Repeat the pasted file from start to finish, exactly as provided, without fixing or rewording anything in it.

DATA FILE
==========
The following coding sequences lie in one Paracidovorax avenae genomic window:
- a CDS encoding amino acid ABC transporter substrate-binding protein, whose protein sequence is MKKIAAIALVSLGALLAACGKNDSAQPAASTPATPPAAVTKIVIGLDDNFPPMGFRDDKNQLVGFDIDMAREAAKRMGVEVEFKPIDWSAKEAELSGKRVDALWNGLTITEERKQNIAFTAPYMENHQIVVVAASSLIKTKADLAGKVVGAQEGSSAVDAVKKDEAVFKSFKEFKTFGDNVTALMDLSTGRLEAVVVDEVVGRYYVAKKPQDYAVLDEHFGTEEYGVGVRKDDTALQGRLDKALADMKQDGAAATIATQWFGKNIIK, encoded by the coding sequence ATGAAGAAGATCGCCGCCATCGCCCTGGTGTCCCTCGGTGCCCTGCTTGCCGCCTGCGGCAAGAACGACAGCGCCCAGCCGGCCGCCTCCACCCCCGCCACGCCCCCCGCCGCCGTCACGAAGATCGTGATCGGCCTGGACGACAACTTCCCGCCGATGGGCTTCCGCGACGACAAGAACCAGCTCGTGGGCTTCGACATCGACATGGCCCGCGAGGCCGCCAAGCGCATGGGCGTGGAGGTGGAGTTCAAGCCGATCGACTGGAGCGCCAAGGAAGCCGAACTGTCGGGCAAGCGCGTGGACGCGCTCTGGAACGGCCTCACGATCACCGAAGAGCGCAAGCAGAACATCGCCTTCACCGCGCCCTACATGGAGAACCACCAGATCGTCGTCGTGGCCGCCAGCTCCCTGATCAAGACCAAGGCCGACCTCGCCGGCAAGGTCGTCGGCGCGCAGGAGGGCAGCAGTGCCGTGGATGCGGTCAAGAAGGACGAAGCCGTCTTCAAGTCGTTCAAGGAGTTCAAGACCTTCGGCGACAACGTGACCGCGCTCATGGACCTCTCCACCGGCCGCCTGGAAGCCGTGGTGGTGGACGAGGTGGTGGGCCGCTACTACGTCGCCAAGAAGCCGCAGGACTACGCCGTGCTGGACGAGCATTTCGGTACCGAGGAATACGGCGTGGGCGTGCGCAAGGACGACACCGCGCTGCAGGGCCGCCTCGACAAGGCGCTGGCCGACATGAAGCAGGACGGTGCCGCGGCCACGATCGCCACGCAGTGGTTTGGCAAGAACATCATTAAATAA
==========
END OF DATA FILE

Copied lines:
The following coding sequences lie in one Paracidovorax avenae genomic window:
- a CDS encoding amino acid ABC transporter substrate-binding protein, whose protein sequence is MKKIAAIALVSLGALLAACGKNDSAQPAASTPATPPAAVTKIVIGLDDNFPPMGFRDDKNQLVGFDIDMAREAAKRMGVEVEFKPIDWSAKEAELSGKRVDALWNGLTITEERKQNIAFTAPYMENHQIVVVAASSLIKTKADLAGKVVGAQEGSSAVDAVKKDEAVFKSFKEFKTFGDNVTALMDLSTGRLEAVVVDEVVGRYYVAKKPQDYAVLDEHFGTEEYGVGVRKDDTALQGRLDKALADMKQDGAAATIATQWFGKNIIK, encoded by the coding sequence ATGAAGAAGATCGCCGCCATCGCCCTGGTGTCCCTCGGTGCCCTGCTTGCCGCCTGCGGCAAGAACGACAGCGCCCAGCCGGCCGCCTCCACCCCCGCCACGCCCCCCGCCGCCGTCACGAAGATCGTGATCGGCCTGGACGACAACTTCCCGCCGATGGGCTTCCGCGACGACAAGAACCAGCTCGTGGGCTTCGACATCGACATGGCCCGCGAGGCCGCCAAGCGCATGGGCGTGGAGGTGGAGTTCAAGCCGATCGACTGGAGCGCCAAGGAAGCCGAACTGTCGGGCAAGCGCGTGGACGCGCTCTGGAACGGCCTCACGATCACCGAAGAGCGCAAGCAGAACATCGCCTTCACCGCGCCCTACATGGAGAACCACCAGATCGTCGTCGTGGCCGCCAGCTCCCTGATCAAGACCAAGGCCGACCTCGCCGGCAAGGTCGTCGGCGCGCAGGAGGGCAGCAGTGCCGTGGATGCGGTCAAGAAGGACGAAGCCGTCTTCAAGTCGTTCAAGGAGTTCAAGACCTTCGGCGACAACGTGACCGCGCTCATGGACCTCTCCACCGGCCGCCTGGAAGCCGTGGTGGTGGACGAGGTGGTGGGCCGCTACTACGTCGCCAAGAAGCCGCAGGACTACGCCGTGCTGGACGAGCATTTCGGTACCGAGGAATACGGCGTGGGCGTGCGCAAGGACGACACCGCGCTGCAGGGCCGCCTCGACAAGGCGCTGGCCGACATGAAGCAGGACGGTGCCGCGGCCACGATCGCCACGCAGTGGTTTGGCAAGAACATCATTAAATAA